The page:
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'Dexter' thrills, and wraps up dexterously
Awesome surprises await in the season finale of this intriguing crime series, which is too good to be limited to Showtime.
By Eric Deggans, Times TV/Media Critic
Published December 15, 2007
Michael C. Hall stars as cunning psychopath Dexter Morgan, a serial killer who works as a forensics expert with Miami police.
Dexter Second season finale is at 9 p.m. Sunday on Showtime. Grade: A+. Rating: TV-MA (mature audiences).
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I'll state it plainly: Showtime's Dexter is the best series on television. Period.
Forget the oversexed doctors at Grey's Anatomy, the tonsorially challenged Ugly Betty and the specialist with people issues on House. Dexter makes them all look positively pedestrian.
It's not just the amazing concept - a serial killer who works for the Miami police as a forensics expert, knocking off murderers. It's that the show's producers this season have had the courage to write themselves into the tightest of corners, giving darkly cunning psychopath Dexter Morgan no easy way out.
As we left our favorite killer last week, former Miami homicide Detective James Doakes had discovered Dexter was the Bay Harbor Butcher, a name dreamed up by the press for whoever had left 30 bags of body parts from various murderers below the water.
Strong enough to get the upper hand, Dexter locked Doakes in a deserted Everglades shed, offering the show's most vexing quandary yet for Sunday's second season finale. If he lets his former colleague go, his secret's blown. But he can't kill someone who hasn't murdered anyone.
The last episode offered some of the best acting in the series' history, as Michael C. Hall's Dexter and Erik King's Doakes bounced off each other in a string of emotional confrontations inside the shed. Before long, we realized the ugly truth: The only reason former military assassin Doakes suspected Dexter in the first place is because they are two sides of a single coin - killers who put their terrible skills to good social use.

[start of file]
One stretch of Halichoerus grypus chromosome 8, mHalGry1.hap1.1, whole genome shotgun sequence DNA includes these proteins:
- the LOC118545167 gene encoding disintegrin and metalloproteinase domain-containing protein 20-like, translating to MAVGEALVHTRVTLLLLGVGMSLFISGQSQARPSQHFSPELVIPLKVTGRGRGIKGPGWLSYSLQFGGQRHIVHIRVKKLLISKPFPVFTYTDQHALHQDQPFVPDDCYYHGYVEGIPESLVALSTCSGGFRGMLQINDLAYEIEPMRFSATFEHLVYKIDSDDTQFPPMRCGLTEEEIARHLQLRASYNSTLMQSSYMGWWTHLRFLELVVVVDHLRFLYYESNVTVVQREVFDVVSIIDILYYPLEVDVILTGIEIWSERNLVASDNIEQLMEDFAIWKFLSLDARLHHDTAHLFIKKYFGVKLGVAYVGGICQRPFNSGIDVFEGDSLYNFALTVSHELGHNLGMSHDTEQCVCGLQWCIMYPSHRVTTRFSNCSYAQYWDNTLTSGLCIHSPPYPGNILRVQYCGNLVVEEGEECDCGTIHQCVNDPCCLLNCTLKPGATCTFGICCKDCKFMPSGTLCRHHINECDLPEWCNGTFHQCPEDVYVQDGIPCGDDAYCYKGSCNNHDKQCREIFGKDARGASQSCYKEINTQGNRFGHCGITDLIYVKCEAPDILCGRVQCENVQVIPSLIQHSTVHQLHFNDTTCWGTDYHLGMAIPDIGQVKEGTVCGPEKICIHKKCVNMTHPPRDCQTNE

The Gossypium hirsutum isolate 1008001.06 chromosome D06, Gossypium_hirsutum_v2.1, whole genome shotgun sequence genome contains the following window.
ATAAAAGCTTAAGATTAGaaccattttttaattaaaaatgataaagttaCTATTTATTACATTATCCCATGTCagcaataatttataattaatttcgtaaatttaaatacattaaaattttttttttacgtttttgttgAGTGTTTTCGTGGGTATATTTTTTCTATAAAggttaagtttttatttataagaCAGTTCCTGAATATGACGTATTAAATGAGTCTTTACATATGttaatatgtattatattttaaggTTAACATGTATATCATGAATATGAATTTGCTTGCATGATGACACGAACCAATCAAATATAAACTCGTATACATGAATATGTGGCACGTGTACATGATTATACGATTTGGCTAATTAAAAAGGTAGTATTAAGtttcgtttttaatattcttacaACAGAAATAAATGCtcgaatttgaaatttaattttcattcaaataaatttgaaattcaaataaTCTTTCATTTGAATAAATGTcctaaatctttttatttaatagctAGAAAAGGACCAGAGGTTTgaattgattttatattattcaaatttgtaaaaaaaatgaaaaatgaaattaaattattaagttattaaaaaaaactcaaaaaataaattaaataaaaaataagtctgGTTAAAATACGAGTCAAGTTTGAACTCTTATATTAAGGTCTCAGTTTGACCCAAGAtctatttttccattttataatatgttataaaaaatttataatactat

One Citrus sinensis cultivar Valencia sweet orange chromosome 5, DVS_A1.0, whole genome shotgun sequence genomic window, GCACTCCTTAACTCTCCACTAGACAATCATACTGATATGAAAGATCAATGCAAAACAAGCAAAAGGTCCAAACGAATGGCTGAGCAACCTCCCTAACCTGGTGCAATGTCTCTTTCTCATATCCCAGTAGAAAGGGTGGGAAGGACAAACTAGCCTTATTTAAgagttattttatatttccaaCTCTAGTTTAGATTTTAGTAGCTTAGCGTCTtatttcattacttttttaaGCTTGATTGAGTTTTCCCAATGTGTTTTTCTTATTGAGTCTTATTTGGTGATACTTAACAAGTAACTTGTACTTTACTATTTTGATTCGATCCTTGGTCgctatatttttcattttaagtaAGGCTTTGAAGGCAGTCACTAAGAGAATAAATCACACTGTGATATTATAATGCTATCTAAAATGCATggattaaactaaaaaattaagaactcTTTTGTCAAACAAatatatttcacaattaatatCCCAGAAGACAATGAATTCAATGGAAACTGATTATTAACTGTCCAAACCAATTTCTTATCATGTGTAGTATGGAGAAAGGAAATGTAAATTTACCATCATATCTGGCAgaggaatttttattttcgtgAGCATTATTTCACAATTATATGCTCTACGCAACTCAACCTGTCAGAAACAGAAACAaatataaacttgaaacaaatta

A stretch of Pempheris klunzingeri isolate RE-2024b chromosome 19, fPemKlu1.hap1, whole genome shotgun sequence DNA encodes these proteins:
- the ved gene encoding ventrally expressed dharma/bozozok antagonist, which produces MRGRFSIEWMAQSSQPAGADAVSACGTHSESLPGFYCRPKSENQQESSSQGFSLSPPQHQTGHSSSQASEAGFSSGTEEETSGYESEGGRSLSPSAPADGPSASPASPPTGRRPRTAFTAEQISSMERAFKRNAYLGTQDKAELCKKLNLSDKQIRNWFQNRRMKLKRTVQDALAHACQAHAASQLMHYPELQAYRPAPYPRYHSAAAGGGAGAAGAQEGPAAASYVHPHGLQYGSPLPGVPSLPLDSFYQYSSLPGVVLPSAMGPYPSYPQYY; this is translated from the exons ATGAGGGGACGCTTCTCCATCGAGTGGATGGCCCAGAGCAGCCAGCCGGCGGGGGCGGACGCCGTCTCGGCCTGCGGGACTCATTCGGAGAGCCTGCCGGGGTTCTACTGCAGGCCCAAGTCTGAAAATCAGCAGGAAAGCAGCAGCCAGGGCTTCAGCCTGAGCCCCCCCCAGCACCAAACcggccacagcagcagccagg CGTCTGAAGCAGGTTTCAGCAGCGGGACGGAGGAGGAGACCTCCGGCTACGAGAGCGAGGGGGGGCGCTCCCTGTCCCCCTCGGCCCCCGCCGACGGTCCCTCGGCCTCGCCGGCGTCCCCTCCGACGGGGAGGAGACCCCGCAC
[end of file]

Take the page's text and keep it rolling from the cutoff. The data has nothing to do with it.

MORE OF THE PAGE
"I lie to everyone I know - except my victims, right before I kill them," Dexter confessed to Doakes in last Sunday's episode. "It's hard to establish much of a rapport there."
Which leads to the main reason Dexter works so well. Producers have nailed the most distinctive thing about Cape Coral writer Jeff Lindsay's Dexter novels: the killer's darkly playful, slightly sardonic inner voice - a bizarrely detached Greek chorus that advances the action even while commenting on it.
"It's strange to have a deeply mutated version of yourself running around out there, screwing things up," Dexter notes in a short monologue Sunday. "I wonder if this is how parents feel?"
Jettisoning Lindsay's book-born plot lines midway through the first season, the show's producers also have managed the singular feat of crafting a series that transcends its source material.
On paper, characters such as Doakes and top homicide Lt. Maria LaGuerta have been killed or horribly maimed and Dexter's sister Debra learns his awful secret. But on television, writers have savored the stark dissonance between Dexter's neatly mannered cover life and the secret murders spurred by his dark compulsions.
That's why, when we saw Dexter kill a criminal we barely knew in front of an imprisoned Doakes earlier this season, the horror was particularly stark. We had been cheering Dexter on for nearly two seasons, drawn into rooting for a psychopath by his pleasant manner and unsavory victims.
Only through the horror reflected in Doakes' eyes could we rediscover what we should have kept in mind all along. Dexter is one sick puppy.
Sunday's finale puts a fine point on that analysis, forcing Dexter to resolve a constellation of thorny issues: ending his relationship with murderous former addiction sponsor Lila Tournay, avoiding the encroaching investigation by crack FBI agent Frank Lundy, rekindling his relationship with girlfriend Rita Bennett and dealing with Doakes.
Unfortunately, there's no way to comment on how any of this unfolds without spoiling some awesome surprises. So let's just say that Dexter's TV creators find a satisfying and unexpected way to resolve just about everything - even Deb's awkward romance with old school G-man Lundy.
It's a shame, with all this quality at hand, that Dexter is stuck on Showtime, a premium cable outlet quickly overshadowing higher-profile rival HBO with a string of ambitious new series such as David Duchovny's decadent Los Angeles comedy Californication, the Rhode Island crime drama Brotherhood and the pot-selling housewife comedy Weeds.
And even though anti-indecency advocates are livid, I can't wait to see CBS implement a tentative plan to snip the nudity, cursing and rare bits of gore in Dexter for rebroadcast on network television, providing new material as the Hollywood writers strike drags on.
At a time when we're drowning in purposefully mediocre programming and horrifying reality TV, Dexter's too good a secret to keep hidden for long.